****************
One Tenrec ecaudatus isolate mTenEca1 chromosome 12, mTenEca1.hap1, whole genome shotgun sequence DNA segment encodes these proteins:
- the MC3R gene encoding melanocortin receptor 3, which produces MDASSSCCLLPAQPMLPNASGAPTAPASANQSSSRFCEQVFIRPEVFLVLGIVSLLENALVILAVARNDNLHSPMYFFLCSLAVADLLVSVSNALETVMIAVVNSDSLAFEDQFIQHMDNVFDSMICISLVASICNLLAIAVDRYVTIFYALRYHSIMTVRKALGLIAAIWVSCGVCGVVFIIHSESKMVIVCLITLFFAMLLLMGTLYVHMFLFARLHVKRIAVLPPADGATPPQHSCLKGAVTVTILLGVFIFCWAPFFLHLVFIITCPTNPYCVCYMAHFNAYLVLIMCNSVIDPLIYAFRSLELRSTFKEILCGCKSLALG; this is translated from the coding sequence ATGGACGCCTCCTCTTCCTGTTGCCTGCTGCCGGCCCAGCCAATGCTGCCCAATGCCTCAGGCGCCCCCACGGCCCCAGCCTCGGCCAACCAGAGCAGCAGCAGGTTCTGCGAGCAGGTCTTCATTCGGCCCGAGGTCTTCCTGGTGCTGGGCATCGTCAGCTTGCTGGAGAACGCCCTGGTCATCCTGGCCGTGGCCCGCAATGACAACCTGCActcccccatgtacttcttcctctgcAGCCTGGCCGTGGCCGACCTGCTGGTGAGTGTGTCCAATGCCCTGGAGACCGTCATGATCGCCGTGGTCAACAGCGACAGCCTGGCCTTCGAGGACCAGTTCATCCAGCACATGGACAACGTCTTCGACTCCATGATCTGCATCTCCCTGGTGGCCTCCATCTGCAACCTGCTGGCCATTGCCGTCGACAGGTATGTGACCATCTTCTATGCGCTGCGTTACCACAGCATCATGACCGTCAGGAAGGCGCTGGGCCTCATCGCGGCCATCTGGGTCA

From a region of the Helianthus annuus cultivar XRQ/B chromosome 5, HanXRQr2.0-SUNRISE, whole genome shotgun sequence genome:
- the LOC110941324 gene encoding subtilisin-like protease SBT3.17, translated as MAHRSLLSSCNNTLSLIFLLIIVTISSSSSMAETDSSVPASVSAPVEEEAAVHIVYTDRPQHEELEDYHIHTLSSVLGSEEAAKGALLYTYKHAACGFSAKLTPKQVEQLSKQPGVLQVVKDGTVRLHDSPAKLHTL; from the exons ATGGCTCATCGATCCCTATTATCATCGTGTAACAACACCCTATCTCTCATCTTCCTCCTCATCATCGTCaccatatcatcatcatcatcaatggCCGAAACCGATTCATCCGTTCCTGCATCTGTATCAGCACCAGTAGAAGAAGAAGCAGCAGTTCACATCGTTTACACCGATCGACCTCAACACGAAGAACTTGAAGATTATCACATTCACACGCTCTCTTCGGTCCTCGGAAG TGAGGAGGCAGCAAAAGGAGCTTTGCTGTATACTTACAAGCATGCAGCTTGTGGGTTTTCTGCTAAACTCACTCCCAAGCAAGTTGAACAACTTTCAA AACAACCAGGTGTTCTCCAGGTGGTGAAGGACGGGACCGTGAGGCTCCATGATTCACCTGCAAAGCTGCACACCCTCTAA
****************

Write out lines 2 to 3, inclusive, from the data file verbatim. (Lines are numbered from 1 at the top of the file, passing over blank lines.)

- the MC3R gene encoding melanocortin receptor 3, which produces MDASSSCCLLPAQPMLPNASGAPTAPASANQSSSRFCEQVFIRPEVFLVLGIVSLLENALVILAVARNDNLHSPMYFFLCSLAVADLLVSVSNALETVMIAVVNSDSLAFEDQFIQHMDNVFDSMICISLVASICNLLAIAVDRYVTIFYALRYHSIMTVRKALGLIAAIWVSCGVCGVVFIIHSESKMVIVCLITLFFAMLLLMGTLYVHMFLFARLHVKRIAVLPPADGATPPQHSCLKGAVTVTILLGVFIFCWAPFFLHLVFIITCPTNPYCVCYMAHFNAYLVLIMCNSVIDPLIYAFRSLELRSTFKEILCGCKSLALG; this is translated from the coding sequence ATGGACGCCTCCTCTTCCTGTTGCCTGCTGCCGGCCCAGCCAATGCTGCCCAATGCCTCAGGCGCCCCCACGGCCCCAGCCTCGGCCAACCAGAGCAGCAGCAGGTTCTGCGAGCAGGTCTTCATTCGGCCCGAGGTCTTCCTGGTGCTGGGCATCGTCAGCTTGCTGGAGAACGCCCTGGTCATCCTGGCCGTGGCCCGCAATGACAACCTGCActcccccatgtacttcttcctctgcAGCCTGGCCGTGGCCGACCTGCTGGTGAGTGTGTCCAATGCCCTGGAGACCGTCATGATCGCCGTGGTCAACAGCGACAGCCTGGCCTTCGAGGACCAGTTCATCCAGCACATGGACAACGTCTTCGACTCCATGATCTGCATCTCCCTGGTGGCCTCCATCTGCAACCTGCTGGCCATTGCCGTCGACAGGTATGTGACCATCTTCTATGCGCTGCGTTACCACAGCATCATGACCGTCAGGAAGGCGCTGGGCCTCATCGCGGCCATCTGGGTCA

From a region of the Helianthus annuus cultivar XRQ/B chromosome 5, HanXRQr2.0-SUNRISE, whole genome shotgun sequence genome: